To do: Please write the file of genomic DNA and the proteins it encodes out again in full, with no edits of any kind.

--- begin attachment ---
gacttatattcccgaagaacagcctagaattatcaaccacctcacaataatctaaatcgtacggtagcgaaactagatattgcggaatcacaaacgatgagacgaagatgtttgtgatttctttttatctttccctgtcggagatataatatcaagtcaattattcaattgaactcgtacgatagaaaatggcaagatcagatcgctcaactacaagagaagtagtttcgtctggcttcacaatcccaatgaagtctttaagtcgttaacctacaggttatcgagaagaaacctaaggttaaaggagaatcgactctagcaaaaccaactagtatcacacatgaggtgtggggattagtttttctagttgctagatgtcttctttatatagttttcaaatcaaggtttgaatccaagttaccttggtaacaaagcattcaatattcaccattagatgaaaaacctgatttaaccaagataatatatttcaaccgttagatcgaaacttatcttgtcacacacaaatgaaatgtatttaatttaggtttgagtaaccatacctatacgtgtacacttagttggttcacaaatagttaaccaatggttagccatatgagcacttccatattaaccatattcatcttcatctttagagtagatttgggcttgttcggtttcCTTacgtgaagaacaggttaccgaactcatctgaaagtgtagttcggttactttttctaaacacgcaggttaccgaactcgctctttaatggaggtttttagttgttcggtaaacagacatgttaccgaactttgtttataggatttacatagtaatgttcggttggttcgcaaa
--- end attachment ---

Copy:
gacttatattcccgaagaacagcctagaattatcaaccacctcacaataatctaaatcgtacggtagcgaaactagatattgcggaatcacaaacgatgagacgaagatgtttgtgatttctttttatctttccctgtcggagatataatatcaagtcaattattcaattgaactcgtacgatagaaaatggcaagatcagatcgctcaactacaagagaagtagtttcgtctggcttcacaatcccaatgaagtctttaagtcgttaacctacaggttatcgagaagaaacctaaggttaaaggagaatcgactctagcaaaaccaactagtatcacacatgaggtgtggggattagtttttctagttgctagatgtcttctttatatagttttcaaatcaaggtttgaatccaagttaccttggtaacaaagcattcaatattcaccattagatgaaaaacctgatttaaccaagataatatatttcaaccgttagatcgaaacttatcttgtcacacacaaatgaaatgtatttaatttaggtttgagtaaccatacctatacgtgtacacttagttggttcacaaatagttaaccaatggttagccatatgagcacttccatattaaccatattcatcttcatctttagagtagatttgggcttgttcggtttcCTTacgtgaagaacaggttaccgaactcatctgaaagtgtagttcggttactttttctaaacacgcaggttaccgaactcgctctttaatggaggtttttagttgttcggtaaacagacatgttaccgaactttgtttataggatttacatagtaatgttcggttggttcgcaaa